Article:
Buddhist Tales for Young and Old, volume 1, Prince Goodspeaker, Stories 1-50
Once upon a time, King Brahmadatta had a very wise adviser who understood the speech of animals. He understood what they said, and he could speak to them in their languages.
One day the adviser was wandering along the riverbank with his followers. They came upon some fishermen who had cast a big net into the river. While peering into the water, they noticed a big, handsome fish following his pretty wife.
Her shining scales reflected the morning sunlight in all the colors of the rainbow. Her feather-like fins fluttered like the delicate wings of a fairy, as they sent her gliding through the water. It was clear that her husband was so entranced by the way she looked and the way she moved, that he was not paying attention to anything else!
As they came near the net, the wife fish smelled it. Then she saw it and alertly avoided it at the very last moment. But her husband was so blinded by his desire for her, that he could not turn away fast enough. Instead, he swam right into the net and was trapped!
The fishermen pulled in their net and threw the big fish onto the shore. They built a fire and carved a spit to roast him on.
Lying on the ground, the fish was flopping around and groaning in agony. Since the wise adviser understood fish talk, he translated for the others. He said, “This poor fish is madly repeating over and over again:
“My wife! My wife! I must be with my wife!
I care for her much more than for my life!
‘My wife! My wife! I must be with my wife!
I care for her much more than for my life!”
The adviser thought, “Truly this fish has gone crazy. He is in this terrible state because he became a slave to his own desire. And it is clear that he has learned nothing from the results of his actions. If he dies keeping such agony, and the desire that caused it, in his mind, he will surely continue to suffer by being reborn in some hell world. Therefore, I must save him!”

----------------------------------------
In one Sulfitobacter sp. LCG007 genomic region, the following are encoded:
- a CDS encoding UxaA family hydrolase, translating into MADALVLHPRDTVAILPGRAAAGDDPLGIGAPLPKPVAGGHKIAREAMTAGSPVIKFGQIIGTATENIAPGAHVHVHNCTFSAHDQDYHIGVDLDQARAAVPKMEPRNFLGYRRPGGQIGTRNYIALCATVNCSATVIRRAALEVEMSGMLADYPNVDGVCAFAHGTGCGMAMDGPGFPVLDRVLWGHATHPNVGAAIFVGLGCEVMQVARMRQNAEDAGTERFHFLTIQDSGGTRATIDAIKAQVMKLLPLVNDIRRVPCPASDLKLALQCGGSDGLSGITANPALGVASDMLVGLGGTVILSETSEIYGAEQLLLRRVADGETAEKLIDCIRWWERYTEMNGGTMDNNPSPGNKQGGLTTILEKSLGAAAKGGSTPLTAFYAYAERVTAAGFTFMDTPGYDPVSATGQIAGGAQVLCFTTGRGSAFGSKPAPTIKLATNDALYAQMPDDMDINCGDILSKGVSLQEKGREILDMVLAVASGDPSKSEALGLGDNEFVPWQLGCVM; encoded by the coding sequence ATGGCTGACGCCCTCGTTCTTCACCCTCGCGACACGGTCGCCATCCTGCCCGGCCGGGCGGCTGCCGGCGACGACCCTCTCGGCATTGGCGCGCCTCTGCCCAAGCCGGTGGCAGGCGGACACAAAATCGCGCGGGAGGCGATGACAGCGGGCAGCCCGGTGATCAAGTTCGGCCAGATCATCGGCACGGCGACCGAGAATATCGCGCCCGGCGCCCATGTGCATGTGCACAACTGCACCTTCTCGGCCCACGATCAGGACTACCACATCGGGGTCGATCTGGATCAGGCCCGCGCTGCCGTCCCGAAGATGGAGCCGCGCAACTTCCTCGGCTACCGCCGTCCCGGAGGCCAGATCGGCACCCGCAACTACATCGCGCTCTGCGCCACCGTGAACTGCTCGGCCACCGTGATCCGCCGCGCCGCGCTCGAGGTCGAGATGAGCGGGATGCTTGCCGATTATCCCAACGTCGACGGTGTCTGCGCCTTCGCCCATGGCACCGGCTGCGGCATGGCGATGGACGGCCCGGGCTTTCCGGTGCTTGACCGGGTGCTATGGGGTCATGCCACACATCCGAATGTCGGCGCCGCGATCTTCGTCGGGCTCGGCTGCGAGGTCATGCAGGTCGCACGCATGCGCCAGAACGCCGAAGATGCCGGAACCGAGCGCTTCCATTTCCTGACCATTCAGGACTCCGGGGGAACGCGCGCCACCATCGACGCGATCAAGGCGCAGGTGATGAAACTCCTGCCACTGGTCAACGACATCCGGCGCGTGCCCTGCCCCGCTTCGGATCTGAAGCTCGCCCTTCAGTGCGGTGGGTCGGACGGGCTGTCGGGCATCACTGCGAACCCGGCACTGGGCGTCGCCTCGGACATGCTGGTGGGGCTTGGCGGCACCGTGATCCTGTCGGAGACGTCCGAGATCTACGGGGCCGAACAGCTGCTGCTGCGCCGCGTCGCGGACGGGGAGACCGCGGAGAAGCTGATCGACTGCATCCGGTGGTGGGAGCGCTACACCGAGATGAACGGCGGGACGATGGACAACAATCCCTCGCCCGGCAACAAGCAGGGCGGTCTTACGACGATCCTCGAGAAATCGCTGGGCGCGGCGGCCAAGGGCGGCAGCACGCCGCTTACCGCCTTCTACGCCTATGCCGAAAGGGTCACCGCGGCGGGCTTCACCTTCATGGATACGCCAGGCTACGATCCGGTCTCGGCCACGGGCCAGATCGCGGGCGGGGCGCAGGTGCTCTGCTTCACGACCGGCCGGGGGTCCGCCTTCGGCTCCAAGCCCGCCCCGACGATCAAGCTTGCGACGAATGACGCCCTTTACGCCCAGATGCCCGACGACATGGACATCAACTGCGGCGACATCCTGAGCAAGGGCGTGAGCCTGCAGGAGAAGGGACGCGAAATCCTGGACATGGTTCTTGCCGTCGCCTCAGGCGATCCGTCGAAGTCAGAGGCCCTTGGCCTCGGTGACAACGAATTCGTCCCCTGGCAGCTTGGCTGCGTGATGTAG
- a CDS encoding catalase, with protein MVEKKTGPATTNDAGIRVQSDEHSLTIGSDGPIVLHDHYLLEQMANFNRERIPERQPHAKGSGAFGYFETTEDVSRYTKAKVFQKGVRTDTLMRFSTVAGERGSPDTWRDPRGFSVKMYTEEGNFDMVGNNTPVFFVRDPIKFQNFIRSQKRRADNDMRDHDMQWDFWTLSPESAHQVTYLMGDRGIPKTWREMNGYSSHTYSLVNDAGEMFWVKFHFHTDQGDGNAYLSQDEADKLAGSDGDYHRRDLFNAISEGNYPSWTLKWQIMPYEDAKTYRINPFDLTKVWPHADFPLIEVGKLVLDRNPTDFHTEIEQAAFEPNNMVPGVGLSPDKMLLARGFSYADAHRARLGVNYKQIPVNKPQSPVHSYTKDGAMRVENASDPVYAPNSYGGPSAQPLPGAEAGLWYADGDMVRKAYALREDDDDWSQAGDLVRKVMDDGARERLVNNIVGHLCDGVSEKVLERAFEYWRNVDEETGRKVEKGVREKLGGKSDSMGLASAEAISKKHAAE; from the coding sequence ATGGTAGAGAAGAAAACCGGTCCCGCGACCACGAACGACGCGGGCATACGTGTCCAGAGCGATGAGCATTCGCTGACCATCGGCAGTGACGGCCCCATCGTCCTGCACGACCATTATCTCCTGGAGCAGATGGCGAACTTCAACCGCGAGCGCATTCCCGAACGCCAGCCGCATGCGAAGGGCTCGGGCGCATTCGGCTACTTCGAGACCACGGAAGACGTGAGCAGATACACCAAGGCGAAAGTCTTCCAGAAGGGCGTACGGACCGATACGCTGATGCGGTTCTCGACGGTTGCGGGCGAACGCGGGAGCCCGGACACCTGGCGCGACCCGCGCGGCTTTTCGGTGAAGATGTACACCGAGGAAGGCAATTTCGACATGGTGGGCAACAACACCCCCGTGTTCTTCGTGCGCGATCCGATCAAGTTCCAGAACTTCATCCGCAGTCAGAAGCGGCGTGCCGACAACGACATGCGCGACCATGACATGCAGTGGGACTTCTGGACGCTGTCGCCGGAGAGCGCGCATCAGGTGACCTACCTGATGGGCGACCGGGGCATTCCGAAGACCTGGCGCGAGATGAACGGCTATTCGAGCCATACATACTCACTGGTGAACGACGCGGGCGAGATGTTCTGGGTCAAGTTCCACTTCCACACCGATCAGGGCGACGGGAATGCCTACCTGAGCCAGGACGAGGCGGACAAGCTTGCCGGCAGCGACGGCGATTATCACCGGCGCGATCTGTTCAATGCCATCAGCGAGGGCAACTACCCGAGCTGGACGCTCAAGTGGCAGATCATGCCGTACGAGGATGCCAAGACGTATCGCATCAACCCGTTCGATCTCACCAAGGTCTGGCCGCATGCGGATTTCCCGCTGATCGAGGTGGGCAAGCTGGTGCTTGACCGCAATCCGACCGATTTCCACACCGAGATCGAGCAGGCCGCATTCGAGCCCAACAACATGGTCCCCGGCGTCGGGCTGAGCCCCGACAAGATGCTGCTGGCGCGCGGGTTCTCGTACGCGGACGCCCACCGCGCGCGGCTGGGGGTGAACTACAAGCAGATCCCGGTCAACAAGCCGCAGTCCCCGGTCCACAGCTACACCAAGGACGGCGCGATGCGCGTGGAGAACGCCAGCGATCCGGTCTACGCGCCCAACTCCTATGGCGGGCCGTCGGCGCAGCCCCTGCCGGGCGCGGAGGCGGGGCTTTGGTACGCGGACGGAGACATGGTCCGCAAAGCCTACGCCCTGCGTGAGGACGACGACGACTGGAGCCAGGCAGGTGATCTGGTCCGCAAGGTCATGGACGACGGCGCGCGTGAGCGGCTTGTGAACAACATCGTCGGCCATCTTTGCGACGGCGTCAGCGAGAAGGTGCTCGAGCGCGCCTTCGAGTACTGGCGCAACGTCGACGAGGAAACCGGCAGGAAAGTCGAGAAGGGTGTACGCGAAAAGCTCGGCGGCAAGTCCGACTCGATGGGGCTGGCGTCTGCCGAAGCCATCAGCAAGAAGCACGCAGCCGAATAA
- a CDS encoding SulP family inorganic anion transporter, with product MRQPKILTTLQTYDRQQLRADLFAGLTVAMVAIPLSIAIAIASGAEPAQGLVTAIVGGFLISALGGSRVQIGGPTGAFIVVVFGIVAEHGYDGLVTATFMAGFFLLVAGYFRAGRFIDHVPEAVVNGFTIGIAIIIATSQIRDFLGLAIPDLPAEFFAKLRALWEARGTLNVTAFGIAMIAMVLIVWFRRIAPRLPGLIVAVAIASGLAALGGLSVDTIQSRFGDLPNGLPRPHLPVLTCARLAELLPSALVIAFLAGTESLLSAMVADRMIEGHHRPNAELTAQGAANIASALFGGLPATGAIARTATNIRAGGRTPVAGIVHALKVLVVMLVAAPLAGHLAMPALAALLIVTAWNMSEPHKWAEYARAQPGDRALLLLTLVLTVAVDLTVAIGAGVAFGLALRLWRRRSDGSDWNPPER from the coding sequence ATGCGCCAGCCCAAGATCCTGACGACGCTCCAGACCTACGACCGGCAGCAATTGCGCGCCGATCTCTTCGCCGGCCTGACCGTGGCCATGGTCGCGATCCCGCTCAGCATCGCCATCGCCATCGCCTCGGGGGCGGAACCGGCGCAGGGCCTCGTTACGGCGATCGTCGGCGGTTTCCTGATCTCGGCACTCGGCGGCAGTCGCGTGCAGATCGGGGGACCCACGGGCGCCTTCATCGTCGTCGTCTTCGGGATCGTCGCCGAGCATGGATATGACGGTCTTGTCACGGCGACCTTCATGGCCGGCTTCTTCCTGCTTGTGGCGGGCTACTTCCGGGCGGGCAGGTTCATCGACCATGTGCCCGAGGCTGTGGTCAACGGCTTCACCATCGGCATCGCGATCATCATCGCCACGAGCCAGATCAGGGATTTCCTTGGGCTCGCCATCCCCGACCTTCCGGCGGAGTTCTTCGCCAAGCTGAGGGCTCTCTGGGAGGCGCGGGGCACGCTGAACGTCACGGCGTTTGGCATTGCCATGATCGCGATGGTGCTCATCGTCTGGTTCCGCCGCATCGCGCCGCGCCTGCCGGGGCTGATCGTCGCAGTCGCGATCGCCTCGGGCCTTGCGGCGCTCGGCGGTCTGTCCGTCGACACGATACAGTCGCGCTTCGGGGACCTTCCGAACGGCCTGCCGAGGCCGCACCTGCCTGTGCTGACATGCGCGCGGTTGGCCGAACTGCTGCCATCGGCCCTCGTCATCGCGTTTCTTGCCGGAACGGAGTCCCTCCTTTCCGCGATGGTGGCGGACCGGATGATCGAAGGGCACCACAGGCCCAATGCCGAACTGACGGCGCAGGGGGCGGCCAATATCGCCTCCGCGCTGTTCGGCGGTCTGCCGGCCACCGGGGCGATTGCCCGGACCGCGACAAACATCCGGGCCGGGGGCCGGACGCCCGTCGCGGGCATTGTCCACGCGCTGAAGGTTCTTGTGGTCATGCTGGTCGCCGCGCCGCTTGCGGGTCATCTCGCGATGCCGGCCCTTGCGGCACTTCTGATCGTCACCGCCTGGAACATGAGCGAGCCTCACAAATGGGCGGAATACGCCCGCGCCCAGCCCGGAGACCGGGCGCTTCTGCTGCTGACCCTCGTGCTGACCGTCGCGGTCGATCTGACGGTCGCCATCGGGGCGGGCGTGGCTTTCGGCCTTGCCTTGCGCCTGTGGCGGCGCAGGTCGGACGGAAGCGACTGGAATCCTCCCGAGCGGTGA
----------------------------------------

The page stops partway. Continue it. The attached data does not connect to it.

So this kind man went over to the fishermen and said, “Oh my friends, loyal subjects of our king, you have never given me and my followers a fish for our curry. Won’t you give us one today?”
They replied, “Oh royal minister, please accept from us any fish you wish!” “This big one on the riverbank looks delicious,” said the adviser. “Please take him, sir,” they said.
Then he sat down on the bank. He took the fish, who was still groaning, into his hands. He spoke to him in the language only fish can understand, saying, “You foolish fish! If I had not seen you today, you would have gotten yourself killed. Your blind desire was leading you to continued suffering. From now on, do not let yourself be trapped by your own desires!”
Then the fish realized how fortunate he was to have found such a friend. He thanked him for his wise advice. The minister released the lucky fish back into the river and went on his way.
The moral is: Fools are trapped by their own desires.
INTERPRETER’S INTRODUCTION – BUDDHIST TALES FOR YOUNG AND OLD, VOLUME 1, STORIES 1-50
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